"The Exiles," Reviewed by Chris Stuckenschneider
Updated: Sep 6, 2020
Following her success with her bestselling novel “Orphan Train,” author Christina Baker Kline gifts readers with yet another stellar read.
In “The Exiles: A Novel,” set in mid-1800s Britain and Australia, Kline introduces readers to two females, one an Irish governess, the other an aboriginal child from what is now known as Tanzania, an island off the coast of Africa.
Kline expertly alternates their stories in a well-researched book about convict women banished from Britain for their crimes. These unfortunates endured starvation, sickness, rape and death on ships bound for Australia. Once there, they were enslaved in putrid cells until being offered as domestic servants to upper class-Brits living on the continent.
Often these ill-fated women suffered because they'd engaged in petty thievery or were wrongly accused of a crime. The latter is the case for Evangeline Stokes, the 16-year-old daughter of an Irish vicar who takes a position as a governess in the London home of a fine English family. There Evangeline falls under the spell of wealthy Cecil Frederic Whitstone, who gifts her with a luminous ruby ring.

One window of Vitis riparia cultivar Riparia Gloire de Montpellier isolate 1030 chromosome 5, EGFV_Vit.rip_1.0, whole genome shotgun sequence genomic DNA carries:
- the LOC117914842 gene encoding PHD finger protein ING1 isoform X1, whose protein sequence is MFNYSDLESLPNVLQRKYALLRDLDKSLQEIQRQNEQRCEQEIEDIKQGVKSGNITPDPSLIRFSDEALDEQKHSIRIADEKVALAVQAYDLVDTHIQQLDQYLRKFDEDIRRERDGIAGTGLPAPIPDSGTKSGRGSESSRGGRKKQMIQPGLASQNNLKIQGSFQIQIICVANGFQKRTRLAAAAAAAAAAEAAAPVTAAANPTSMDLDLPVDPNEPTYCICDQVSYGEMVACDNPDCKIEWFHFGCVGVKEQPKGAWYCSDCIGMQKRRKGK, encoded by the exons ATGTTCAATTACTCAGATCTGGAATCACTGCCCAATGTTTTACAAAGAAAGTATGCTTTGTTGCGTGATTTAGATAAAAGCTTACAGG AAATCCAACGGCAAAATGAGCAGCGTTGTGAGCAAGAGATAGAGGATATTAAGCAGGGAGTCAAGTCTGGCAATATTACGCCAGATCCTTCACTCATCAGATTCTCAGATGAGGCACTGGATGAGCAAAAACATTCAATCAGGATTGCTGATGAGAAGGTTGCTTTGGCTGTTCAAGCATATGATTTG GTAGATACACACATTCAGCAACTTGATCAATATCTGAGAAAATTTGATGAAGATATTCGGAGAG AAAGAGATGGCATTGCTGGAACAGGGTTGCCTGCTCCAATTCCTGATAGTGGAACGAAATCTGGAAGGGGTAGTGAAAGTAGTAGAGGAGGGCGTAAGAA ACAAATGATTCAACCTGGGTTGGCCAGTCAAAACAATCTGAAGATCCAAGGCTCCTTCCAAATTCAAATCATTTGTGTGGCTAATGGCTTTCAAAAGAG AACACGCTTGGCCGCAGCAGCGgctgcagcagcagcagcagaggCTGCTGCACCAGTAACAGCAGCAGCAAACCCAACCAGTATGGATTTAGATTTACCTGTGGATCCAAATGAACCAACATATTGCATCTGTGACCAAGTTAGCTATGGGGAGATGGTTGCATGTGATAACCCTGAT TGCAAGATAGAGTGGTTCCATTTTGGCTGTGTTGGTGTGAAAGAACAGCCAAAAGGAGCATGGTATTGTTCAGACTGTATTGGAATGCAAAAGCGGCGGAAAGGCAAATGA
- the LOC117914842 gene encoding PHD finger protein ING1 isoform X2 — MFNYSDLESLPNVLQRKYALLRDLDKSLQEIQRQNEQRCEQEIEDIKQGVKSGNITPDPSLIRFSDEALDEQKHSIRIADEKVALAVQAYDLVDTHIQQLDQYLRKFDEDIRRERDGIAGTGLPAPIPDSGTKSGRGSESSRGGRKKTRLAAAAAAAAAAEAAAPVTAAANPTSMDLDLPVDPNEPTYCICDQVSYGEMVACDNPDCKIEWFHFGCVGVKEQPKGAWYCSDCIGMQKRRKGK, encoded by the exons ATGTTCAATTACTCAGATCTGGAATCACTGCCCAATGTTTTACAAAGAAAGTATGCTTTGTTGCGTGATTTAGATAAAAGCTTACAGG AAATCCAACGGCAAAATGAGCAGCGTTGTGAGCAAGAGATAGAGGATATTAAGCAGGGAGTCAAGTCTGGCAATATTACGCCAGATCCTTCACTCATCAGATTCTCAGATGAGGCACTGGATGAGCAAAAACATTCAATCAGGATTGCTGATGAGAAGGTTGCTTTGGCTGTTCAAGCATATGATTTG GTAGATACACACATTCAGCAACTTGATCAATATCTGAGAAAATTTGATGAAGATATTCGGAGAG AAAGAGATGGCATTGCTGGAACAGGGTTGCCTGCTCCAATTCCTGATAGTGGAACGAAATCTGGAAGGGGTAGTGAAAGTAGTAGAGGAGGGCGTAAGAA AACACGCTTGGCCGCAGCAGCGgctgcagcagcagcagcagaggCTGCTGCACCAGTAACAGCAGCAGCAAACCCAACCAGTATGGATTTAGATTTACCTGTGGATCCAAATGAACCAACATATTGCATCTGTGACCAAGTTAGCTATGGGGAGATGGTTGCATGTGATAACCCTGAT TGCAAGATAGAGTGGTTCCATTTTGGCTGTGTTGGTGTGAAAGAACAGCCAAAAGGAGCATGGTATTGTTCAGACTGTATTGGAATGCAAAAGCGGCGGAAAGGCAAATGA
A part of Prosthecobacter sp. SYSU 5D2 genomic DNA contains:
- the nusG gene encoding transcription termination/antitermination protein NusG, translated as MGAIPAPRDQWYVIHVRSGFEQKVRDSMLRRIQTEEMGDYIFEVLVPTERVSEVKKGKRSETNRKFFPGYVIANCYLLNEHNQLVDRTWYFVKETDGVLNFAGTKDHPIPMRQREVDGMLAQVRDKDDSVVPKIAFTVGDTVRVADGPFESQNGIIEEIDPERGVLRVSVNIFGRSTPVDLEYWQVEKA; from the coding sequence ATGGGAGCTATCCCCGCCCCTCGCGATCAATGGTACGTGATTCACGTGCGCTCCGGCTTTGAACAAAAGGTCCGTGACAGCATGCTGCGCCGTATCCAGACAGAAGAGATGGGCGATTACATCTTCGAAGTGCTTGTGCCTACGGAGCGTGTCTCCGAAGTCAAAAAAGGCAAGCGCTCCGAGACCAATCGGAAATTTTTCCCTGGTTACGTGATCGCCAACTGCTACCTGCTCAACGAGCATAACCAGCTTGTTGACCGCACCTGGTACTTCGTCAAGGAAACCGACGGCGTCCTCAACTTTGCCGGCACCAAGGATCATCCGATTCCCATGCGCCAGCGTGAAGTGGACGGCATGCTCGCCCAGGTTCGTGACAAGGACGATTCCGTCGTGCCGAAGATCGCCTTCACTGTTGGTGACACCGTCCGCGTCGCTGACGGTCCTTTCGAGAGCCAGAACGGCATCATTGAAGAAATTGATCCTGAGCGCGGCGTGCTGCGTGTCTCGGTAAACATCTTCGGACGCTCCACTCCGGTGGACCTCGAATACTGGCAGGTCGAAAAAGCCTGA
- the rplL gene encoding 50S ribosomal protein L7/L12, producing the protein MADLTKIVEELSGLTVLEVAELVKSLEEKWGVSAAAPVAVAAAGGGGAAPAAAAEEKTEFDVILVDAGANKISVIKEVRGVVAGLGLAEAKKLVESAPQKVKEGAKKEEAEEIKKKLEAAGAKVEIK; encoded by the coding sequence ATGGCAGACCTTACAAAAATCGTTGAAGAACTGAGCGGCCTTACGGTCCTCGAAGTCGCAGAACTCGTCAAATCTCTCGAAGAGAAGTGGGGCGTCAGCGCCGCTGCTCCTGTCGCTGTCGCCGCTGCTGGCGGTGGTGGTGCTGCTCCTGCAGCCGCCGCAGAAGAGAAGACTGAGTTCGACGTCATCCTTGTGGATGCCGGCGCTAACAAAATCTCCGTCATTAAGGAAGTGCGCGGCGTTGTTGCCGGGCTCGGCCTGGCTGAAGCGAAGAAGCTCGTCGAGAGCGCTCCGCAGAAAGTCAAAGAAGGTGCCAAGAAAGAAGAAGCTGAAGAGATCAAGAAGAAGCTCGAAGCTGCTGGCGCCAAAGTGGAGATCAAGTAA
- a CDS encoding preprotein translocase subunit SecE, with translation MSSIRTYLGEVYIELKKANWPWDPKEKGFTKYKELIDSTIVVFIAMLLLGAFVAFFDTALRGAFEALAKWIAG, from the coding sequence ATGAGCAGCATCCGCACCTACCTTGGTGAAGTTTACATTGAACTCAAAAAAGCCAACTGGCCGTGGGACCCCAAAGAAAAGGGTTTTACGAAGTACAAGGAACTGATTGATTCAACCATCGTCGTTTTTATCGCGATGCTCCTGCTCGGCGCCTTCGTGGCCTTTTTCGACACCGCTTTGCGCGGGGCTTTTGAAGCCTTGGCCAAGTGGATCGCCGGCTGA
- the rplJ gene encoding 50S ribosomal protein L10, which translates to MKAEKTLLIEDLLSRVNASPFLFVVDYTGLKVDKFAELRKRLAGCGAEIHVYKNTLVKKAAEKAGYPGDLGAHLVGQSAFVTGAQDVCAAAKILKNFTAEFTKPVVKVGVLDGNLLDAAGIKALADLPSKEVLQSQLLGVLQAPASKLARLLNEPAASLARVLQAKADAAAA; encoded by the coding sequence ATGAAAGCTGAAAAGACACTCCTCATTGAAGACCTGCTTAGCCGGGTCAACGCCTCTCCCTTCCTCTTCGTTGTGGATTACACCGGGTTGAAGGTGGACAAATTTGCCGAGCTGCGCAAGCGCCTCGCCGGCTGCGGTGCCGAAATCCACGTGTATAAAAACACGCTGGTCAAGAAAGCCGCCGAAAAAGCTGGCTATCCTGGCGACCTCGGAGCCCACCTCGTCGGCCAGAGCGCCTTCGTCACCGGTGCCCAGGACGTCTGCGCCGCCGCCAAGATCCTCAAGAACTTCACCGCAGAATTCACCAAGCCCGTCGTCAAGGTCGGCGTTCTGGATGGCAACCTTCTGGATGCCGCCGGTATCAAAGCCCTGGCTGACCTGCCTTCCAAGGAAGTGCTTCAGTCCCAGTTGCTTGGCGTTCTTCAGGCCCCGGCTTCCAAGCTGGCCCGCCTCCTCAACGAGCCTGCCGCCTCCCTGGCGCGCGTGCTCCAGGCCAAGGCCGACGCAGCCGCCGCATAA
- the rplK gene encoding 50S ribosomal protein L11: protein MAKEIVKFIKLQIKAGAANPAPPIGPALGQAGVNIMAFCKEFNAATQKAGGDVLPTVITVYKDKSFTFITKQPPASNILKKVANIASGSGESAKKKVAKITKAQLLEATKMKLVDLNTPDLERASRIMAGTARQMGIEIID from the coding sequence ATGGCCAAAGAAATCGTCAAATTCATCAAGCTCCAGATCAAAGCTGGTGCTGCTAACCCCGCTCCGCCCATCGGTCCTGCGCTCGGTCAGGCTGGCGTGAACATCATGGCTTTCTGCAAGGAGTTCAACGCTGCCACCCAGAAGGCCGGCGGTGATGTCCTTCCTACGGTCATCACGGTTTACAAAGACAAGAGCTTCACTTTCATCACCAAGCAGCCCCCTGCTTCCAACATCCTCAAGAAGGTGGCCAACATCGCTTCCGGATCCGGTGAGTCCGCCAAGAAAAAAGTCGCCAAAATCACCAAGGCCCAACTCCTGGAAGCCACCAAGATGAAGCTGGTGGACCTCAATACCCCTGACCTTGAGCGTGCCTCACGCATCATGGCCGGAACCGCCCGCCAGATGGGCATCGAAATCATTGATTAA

When he goes away, not knowing Evangeline is pregnant, a housemaid discovers the ring in Evangeline’s room, and accuses the girl of theft. Shocked at the charge, Evangeline reacts and accidentally causes the maid to tumble down the stairs.
Kline alternates Evangeline’s fate on the slave ship, with the engrossing tale of Mathinna, an 8-year-old aboriginal girl, the daughter of a chief, who is taken away from her people to serve as a plaything for a rich Englishwoman.
Eventually, Mathinna and Evangeline’s stories intersect, and expand to include Hazel, another strong female character Evangeline meets on the ship. Kline expertly juggles their stories in a book that captivates, holding readers interest from first page to last as she brings other majors player on board, each fully drawn and intriguing in their own right.
“The Exiles” is superlatively crafted as Kline reveals a shamed time in history. Also impressive is a surprise Kline executes with ease—it works as this clever author pulls out all the stops with one of her main characters in a novel certain to be embraced by many.